Everybody wants to have a ‘good’ immune system, especially when winter flu season hits. When the body is faced with a pathogen, how well the immune system responds is largely determined by a set of molecules that are collectively called the major histocompatibility complex, or MHC. It is MHC's job to identify foreign entities, or antigens, and trigger an immune response from other molecules like T-cells. However, MHC cannot identify all possible antigens that enter the body. Which antigens MHC can identify is determined by the suite of genes that code for MHC proteins. Having a good assortment of different genes to produce MHC components is one essential part of a healthy immune system. And what determines the selection of MHC genes you have? The MHC genes of your parents.
Across the animal kingdom, researchers have found that animals tend to choose mates that have different sets of MHC genes from their own. This will ensure that their offspring have maximal pathogen fighting power by having a wide range of MHC components. But how do animals identify partners with optimal MHC gene distributions? One way to do this is through traits that are affected by pathogens. As MHC determines disease resistance, physical traits that are degraded by disease and signal an individual's condition may also communicate the diversity of that individual's MHC components or immune system quality to a prospective partner.
Joel Slade, Matt Watson and Elizabeth MacDougall-Shackleton from Western University, Canada, set out to test whether immune system quality could be advertised in a novel cue: the sounds that an animal produces. The researchers used a songbird species, the song sparrow, to test their hypothesis. Song sparrow males learn a unique repertoire of songs during development, and hardships while maturing can impact the diversity of songs that a bird sings. Additionally, females pay attention to male song repertoires and prefer mates with a thicker songbook.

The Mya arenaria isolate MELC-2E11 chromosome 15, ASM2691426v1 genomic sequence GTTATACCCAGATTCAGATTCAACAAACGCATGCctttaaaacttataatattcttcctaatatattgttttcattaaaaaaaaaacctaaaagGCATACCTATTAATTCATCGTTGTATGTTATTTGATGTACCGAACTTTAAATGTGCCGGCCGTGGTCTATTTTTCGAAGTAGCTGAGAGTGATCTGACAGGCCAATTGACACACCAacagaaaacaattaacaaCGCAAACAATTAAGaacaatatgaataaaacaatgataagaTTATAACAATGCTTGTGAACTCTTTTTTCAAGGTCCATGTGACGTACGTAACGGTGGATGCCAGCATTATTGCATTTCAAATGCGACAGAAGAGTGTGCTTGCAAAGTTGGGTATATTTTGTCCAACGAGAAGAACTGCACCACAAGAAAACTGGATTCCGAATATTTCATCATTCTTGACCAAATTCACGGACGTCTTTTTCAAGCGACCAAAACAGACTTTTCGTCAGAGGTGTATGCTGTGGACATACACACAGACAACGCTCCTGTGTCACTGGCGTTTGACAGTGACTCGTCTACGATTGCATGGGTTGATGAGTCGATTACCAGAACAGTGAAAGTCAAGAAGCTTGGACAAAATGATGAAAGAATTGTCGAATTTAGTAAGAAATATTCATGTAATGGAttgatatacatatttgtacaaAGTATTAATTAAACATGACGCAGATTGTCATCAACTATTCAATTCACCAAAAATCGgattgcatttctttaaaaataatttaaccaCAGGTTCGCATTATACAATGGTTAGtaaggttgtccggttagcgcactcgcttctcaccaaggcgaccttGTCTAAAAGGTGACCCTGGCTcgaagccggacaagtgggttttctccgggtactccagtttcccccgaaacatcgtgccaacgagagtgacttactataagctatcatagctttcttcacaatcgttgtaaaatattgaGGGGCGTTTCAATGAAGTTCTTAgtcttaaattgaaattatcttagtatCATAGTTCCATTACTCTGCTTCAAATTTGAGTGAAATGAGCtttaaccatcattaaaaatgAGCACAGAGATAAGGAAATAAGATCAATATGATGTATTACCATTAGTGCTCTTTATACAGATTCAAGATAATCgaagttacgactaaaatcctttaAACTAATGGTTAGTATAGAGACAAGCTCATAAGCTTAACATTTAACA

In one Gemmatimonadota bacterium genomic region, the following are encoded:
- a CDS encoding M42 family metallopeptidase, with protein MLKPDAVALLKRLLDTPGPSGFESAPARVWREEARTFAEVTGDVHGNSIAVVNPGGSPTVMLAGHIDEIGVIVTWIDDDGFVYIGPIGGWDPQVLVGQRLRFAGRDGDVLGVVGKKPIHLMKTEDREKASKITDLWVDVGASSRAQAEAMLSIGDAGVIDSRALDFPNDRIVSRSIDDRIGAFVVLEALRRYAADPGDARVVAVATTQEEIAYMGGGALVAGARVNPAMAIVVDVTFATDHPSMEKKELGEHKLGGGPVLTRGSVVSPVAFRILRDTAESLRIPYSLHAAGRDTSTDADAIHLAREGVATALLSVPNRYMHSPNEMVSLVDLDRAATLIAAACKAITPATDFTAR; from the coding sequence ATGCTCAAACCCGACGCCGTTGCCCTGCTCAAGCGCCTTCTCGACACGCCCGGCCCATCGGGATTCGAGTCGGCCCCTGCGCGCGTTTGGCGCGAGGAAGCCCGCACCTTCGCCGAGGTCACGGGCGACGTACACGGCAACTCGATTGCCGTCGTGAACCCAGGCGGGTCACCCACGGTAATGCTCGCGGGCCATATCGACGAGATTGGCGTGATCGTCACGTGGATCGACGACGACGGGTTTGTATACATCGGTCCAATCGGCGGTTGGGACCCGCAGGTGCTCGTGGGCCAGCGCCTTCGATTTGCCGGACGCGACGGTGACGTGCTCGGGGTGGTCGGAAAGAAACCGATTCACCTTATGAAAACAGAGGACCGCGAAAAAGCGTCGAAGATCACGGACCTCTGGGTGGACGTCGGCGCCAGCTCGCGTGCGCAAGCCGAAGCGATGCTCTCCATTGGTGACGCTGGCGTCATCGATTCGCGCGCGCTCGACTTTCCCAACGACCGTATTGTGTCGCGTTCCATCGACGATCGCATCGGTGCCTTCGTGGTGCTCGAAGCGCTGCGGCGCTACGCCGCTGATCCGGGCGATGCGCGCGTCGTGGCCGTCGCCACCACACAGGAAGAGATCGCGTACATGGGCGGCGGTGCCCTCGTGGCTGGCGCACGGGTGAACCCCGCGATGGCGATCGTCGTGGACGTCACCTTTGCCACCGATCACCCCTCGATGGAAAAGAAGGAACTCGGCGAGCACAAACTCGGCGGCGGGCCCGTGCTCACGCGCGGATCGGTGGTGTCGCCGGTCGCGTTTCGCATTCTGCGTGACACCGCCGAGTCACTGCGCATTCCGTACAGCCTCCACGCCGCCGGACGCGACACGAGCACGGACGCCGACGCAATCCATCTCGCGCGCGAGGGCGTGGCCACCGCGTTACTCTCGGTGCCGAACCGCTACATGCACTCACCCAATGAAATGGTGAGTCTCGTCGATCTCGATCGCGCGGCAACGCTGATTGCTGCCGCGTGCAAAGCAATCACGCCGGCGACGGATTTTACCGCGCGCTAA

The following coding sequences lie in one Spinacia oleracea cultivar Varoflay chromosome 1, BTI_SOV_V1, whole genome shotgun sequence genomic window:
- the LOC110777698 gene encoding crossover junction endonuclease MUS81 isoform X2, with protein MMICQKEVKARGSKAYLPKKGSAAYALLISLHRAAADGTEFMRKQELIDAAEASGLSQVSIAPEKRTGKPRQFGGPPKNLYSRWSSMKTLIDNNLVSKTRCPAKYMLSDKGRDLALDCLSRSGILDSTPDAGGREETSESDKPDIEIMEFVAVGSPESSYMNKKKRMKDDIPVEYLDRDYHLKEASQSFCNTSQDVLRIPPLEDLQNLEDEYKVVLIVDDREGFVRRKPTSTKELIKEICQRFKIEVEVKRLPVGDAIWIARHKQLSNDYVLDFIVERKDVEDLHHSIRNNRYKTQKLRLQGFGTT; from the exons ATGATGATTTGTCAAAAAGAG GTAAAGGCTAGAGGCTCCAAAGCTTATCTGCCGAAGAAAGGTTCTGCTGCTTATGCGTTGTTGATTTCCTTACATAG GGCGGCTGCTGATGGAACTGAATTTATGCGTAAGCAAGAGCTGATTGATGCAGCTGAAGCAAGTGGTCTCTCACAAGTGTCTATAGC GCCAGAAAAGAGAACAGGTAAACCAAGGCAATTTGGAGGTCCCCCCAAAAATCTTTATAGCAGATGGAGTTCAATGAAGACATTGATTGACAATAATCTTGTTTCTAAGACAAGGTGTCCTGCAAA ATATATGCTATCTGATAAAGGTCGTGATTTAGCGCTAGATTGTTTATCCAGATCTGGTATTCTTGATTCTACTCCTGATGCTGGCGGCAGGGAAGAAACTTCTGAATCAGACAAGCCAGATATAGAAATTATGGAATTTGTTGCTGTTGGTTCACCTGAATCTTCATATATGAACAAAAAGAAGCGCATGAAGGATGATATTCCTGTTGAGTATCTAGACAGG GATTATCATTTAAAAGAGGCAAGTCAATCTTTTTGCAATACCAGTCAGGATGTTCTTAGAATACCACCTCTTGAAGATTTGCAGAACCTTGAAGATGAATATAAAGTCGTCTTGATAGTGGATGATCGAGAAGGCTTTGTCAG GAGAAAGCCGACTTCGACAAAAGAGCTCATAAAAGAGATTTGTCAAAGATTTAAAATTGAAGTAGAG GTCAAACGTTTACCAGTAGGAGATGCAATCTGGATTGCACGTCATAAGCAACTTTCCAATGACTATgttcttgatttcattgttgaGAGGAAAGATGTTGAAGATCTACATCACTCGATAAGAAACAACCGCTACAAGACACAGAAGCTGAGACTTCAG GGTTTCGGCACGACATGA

Slade's team went into the field and recorded songs from male song sparrows. They then analysed hundreds of recordings and identified the number of unique songs each bird sang. Next, they captured the birds, took blood samples and used them to characterize the diversity of MHC for each bird whose song they had recorded.
As they had predicted, the team found that the sparrows’ MHC diversity was indeed related to their song repertoire size, but in an interesting way. They found that the largest song repertoires were actually associated with an intermediate assortment of MHC genes rather than the widest range. Females are therefore most attracted to mates that have a medium level of diversity in MHC. This was slightly surprising, and they surmised that there might be a delicate balance between ensuring disease resistance and contracting autoimmune disorders (where an overactive MHC identifies parts of the animal's own body as antigens). It is possible that being ‘too diverse’ is actually a bad thing.
The team's research is one of the first studies to show that a sound can advertise MHC diversity, and it opens up several new exciting paths for future research, such as the opportunity to follow songbird pairs across the breeding season to measure whether the offspring of ‘optimally’ diverse parents are better disease fighters.